With a 6-2 win over the Seattle Mariners last night, the Detroit Tigers whittled their Magic Number to clinch the American League Central to six.
Should the Tigers avoid a colossal collapse, they will clinch another divisional crown. It will be the first time since 1907-09 that they have gone to the postseason three straight seasons (of course back then the “postseason” was one round–the World Series). Detroit’s three division titles (knocking on wood as I write this) since 2011 would match the amount of division championships they had previously won (AL East titles in 1972, 1984, and 1987) since divisional play began in 1969.
It seems the main question fans have heading into the postseason is whether a certain shortstop/”left fielder” who has been on prolonged vacation should be a part of the playoff roster.
The Jhonny Peralta Issue
I understand that there are strong feelings for keeping Jhonny Peralta off of the Tigers’ playoff roster, but my personal feeling is that having Peralta in the lineup (yes, even in left field), or on the bench, makes the Tigers a better team.
Here are some of the arguments people have for keeping him off.
“Last season, San Francisco kept Melky Cabrera off the playoff roster when he became available.”
The Giants made a decision that they thought was in the best interest of their team. Had they not won the World Series, it may not have been a big deal, but they showed that they could win without him.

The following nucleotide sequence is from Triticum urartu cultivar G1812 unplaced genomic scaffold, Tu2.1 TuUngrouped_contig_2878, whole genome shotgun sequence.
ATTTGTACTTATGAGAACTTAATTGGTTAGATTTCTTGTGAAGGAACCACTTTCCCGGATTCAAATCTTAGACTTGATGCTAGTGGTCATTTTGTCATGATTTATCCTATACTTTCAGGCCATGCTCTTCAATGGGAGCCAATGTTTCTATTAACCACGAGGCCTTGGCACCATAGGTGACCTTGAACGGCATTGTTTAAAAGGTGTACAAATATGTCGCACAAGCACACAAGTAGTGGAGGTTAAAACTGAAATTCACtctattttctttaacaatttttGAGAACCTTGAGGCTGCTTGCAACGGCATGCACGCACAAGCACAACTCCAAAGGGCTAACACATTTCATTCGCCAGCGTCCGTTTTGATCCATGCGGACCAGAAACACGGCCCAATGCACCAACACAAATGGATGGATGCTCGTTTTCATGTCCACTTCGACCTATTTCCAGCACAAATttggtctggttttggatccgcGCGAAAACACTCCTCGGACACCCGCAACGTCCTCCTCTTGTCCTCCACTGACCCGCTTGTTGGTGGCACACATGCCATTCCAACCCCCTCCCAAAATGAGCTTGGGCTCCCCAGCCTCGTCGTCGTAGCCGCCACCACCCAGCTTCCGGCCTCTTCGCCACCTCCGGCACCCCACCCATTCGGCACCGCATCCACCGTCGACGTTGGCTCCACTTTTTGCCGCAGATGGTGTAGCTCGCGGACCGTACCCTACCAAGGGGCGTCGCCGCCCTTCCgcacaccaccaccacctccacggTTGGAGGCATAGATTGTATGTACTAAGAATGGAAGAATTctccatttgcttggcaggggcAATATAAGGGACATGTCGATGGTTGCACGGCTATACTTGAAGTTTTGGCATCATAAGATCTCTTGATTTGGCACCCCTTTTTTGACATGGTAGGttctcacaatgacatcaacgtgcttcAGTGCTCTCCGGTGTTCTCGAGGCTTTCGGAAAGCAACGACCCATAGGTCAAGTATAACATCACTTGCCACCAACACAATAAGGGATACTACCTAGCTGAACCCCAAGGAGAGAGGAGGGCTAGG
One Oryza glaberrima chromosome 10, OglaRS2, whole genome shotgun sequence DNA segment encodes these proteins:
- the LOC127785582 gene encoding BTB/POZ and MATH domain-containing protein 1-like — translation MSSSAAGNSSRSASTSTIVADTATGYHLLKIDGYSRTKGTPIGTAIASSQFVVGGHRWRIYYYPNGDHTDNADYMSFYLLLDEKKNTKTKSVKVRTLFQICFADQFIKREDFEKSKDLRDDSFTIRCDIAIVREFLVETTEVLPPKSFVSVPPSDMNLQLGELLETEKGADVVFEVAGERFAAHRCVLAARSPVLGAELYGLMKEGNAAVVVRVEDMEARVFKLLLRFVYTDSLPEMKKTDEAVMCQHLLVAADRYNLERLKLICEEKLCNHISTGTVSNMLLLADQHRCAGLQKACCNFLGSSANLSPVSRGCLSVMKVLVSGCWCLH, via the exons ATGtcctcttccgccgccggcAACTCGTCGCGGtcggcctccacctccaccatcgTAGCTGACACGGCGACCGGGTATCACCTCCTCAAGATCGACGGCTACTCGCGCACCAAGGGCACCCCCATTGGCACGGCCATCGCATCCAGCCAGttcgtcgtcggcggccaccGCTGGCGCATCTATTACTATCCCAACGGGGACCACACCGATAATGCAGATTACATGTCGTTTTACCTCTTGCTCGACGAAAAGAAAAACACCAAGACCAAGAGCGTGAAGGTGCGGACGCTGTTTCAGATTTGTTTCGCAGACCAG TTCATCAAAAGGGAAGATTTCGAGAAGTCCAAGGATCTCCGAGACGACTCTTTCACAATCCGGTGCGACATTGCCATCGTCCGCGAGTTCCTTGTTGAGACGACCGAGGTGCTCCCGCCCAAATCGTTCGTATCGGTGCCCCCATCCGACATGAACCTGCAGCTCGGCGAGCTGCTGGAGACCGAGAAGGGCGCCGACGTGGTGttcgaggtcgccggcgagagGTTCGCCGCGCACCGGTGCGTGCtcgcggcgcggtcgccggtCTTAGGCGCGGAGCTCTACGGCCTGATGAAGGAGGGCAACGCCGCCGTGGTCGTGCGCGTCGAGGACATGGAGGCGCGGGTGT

That’s great–for them. They made a decision, but did not set a precedent. The sputtering Texas Rangers will certainly welcome back Nelson Cruz should they stop their skid in time for the postseason, and other teams will likely do the same.
“Peralta cheated and should not be playing in this year’s postseason.”
Yes a strong argument can be made that Jhonny cheated, however he paid for his crime. He has served his suspension and apologized. Not to get sappy, but baseball is the most American of games, and Americans love giving people second chances so why would a PED using athlete be any different?
Also, technically he “cheated” last year, before the start of the 2012 season. He never tested positive this season. Thus he should not be given an adult timeout during this year’s playoffs.
“If the Tigers win the World Series with him in the lineup, it will be tainted.”
“Tainted” is subjective. I have been a fan of the Tigers all my life. I vaguely remember the 1984 championship (I was six), so I would really love some payoff for being a fan of this team through the highs and (many) lows.
Today, the 1968 and 1984 championship teams are still looked back upon fondly. Years from now if the Tigers are fortunate enough to be the 2013 World Champions, I won’t be thinking of what Jhonny Peralta did. And if hardcore Tigers’ fans think that’s a “tainted” championship, well then I feel awfully bad for you.
Last week the Tigers’ fan base was melting down and throwing cries of “2009” at the heavens. The team has since righted the ship by winning six of their last seven games. The collapse talk has subsided but some are upset that the Tigers’ struggles in early September may have robbed them of home field in the AL playoffs (they currently trail their likely ALDS opponent Oakland by a half game for home field in the first round).
Since 2006, the Tigers have made three postseason appearances, making it to the World Series twice, and losing in the ALCS once. In only one of those eight series did the Tigers have home field advantage–the 2006 World Series, and of course they lost.
In series that the other team has had home field advantage, Detroit is 5-2.